we will stand

27 02 2016

Death.
She came.
With her long fingers reaching.
To snatch.
Dispatch.
Scratch out the life
drawn out in the pages of our plan.
Without fear.
Or negotiation.
Just the stark finality
of death.

Death.
Why she?
Everything about
sudden death is
unexpected.
Wrong.

Life.
Over.
Stripped from us
with callousness.
Carelessness.
Casual disregard
for the good.
The right.
The fair.

Death.
We do not fear you.
Do not get ideas.
Though we fear
Today.
Tomorrow.
And the sheer
Desperate emptiness
Of the hole
In our being.

Hope.
Resurrection.
The defeat of death.
That is for then.
Not now.
Now.
We stand.
Cowed.
Battered.
Disbelieving.
Surviving.

We will stand.
Again.
The valley of the shadow
of death.
Is dark.
But it does end.

Just not yet.


 

A good friend of mine died suddenly last week. Michael Etheridge, aged 41, a husband, father of 4. A church minister. A friend of 20 years. Sometimes in church leadership because we deal with other people’s grief all the time it can become a bit casual.For me, I mean. My friend’s death shocked me. Knocked me for six. And my grief, as a distant friend, is nothing to that of his family.

There are no simple answers. There is no bible verse or theological truth that will bring comfort to them. Michael and I met studying theology as undergraduates, so I wouldn’t demean his memory with easy cliches. It’s just crap. Utterly, totally, uncomprehendingly crap. One of my responses is to write, and that is what I wrote.

michael_etheridge2-e1455827808612

For you and your family little Mikey. May God bless them, in the deepest, least cliche-ey sense.

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11 responses

27 02 2016
Sheila Whittle-Bruce

So sorry for your loss. A beautiful poem.

27 02 2016
Kevin

Thank you Sheila.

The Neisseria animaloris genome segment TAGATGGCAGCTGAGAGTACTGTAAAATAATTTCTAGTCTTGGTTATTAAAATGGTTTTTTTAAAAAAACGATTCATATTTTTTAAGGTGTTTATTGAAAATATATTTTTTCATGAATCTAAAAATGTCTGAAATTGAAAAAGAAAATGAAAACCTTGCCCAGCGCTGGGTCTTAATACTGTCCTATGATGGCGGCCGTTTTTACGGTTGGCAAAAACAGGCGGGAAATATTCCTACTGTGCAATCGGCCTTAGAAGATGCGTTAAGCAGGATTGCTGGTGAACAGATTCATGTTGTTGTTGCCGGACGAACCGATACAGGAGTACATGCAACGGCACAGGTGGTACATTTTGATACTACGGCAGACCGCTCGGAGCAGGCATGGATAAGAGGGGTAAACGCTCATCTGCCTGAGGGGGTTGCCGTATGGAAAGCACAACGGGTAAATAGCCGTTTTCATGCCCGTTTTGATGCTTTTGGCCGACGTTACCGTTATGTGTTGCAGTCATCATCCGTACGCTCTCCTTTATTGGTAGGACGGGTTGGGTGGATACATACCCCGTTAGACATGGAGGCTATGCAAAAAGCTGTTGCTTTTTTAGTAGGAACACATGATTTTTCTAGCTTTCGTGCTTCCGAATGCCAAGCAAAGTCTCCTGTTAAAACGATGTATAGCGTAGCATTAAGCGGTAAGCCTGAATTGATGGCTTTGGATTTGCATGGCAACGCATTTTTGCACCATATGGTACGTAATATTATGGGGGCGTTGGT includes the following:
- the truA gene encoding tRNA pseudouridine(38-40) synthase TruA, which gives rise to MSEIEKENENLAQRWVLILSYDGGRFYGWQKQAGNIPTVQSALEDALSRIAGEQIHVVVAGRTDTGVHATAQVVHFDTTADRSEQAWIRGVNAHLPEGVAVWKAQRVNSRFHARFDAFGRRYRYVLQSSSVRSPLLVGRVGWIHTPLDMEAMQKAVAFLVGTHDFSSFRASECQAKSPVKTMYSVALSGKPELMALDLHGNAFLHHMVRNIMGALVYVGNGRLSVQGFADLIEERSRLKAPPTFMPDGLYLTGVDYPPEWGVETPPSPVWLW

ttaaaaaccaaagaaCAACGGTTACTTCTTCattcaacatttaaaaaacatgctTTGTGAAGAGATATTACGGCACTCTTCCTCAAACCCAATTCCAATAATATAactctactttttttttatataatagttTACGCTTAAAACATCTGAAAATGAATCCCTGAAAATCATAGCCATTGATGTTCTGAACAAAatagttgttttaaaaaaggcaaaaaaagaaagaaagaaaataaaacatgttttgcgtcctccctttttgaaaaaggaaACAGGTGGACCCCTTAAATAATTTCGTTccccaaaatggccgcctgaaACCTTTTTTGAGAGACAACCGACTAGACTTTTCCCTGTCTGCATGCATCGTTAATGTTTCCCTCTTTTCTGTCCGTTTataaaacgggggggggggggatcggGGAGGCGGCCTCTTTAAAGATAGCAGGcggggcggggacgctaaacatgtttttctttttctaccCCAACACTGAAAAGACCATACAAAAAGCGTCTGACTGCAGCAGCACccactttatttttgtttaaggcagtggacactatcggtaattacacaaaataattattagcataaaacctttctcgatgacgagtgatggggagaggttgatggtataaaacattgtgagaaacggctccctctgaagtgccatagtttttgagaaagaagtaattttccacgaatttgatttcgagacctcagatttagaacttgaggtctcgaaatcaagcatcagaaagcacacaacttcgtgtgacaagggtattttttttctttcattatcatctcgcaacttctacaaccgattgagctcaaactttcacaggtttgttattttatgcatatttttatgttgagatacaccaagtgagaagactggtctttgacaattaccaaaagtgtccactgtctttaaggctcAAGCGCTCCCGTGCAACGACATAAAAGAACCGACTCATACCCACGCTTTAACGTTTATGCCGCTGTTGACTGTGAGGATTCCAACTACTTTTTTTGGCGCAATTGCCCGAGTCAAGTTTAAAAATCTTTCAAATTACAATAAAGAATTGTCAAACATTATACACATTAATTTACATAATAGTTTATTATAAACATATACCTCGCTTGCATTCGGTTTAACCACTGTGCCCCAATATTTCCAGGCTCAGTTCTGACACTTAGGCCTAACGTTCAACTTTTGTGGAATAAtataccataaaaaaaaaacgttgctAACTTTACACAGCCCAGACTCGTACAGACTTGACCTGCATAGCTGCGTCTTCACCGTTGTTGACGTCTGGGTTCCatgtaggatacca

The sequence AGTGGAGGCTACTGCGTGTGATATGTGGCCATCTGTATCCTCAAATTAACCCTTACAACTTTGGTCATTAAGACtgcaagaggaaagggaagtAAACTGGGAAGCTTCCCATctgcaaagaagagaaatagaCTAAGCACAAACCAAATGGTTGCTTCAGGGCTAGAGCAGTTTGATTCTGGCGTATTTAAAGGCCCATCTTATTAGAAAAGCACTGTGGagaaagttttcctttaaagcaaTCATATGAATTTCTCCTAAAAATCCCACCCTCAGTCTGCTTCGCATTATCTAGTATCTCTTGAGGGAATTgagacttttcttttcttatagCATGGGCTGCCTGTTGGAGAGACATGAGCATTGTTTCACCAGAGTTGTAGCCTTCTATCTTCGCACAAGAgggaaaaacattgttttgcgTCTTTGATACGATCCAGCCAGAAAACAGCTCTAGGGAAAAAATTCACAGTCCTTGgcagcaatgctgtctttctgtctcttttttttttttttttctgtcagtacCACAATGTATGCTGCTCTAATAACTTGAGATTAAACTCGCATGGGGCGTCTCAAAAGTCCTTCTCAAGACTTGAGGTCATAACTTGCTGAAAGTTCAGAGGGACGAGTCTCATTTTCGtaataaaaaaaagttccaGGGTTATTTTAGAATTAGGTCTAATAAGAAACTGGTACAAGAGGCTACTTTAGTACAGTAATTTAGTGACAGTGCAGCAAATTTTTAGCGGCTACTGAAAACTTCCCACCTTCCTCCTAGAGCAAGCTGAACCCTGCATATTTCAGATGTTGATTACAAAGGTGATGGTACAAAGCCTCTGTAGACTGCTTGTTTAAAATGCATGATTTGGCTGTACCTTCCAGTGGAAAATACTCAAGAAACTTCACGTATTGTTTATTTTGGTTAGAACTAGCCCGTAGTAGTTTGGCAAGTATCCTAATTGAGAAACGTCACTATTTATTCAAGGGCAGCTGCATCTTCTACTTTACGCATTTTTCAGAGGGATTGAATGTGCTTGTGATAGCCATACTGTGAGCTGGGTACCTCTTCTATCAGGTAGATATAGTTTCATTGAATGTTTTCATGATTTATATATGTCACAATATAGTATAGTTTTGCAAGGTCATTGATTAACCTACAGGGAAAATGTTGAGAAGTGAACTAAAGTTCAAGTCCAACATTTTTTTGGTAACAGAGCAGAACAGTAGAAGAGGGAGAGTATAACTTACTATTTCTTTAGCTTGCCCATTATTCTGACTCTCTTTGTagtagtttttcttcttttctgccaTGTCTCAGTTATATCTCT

27 02 2016
Bob

Beautifully honest, and of course, terribly painful response. Thinking of you…

27 02 2016
Kevin

Thanks Bob

28 02 2016
Emily Bradbury

Thank you so much for this. Having lost my dad (also a church minister) in a car accident 11 years ago I am deeply moved by your poem. At the time and in the years since I have searched long and hard for writing/people who could help me make sense of the pain and the hope in appropriate balance. They were hard to find. Your poem and your comment that it’s crap sum it up. There is hope but for now there is profound pain and confusion. Praying for this family that they have courage for each day and know that they can rant and rage at God – his shoulders are big enough. I found Joyce Rupp’s book “Praying our goodbyes” helped me hold the ambiguity. Thank you. May I copy and use your poem as I work with others?

28 02 2016
Kevin

Thanks for that Emily, I’m so glad it expresses something useful for others.. Yes, please do use it.

28 02 2016
Emily Bradbury

Thank you

28 02 2016
carol adams

We were not made for death but for life, that is why it feels so wrong.

Carol.

28 02 2016
Jules

I feel your pain over losing your friend but wonder why death is she. You ask but never answer your own question. The following lines give the impression that women are also the chaos and destruction we see in any death that affects our world. I know people will get angry with my comments but we cannot, must not personalise death even when it is personal to us because in that way we give it human attributes like choice and thought and this just makes things worse. IT is a random, senseless, painful but natural thing and we are already afraid of it enough without making it personal. You and your friend’s family are on y prayer list.

28 02 2016
Kevin

Thanks Jules… I sort of answered the ‘why’ question – because it is unexpected, like everything in sudden death. We usually call death ‘he’, in the imaginary sense, so I simply switched it to illustrate the unexpected. It’s not a statement about women, or gender, and I didn’t mean to give that impression. Thanks for the prayers.

1 03 2016
Jo

I keep returning to your words, thank you for them.

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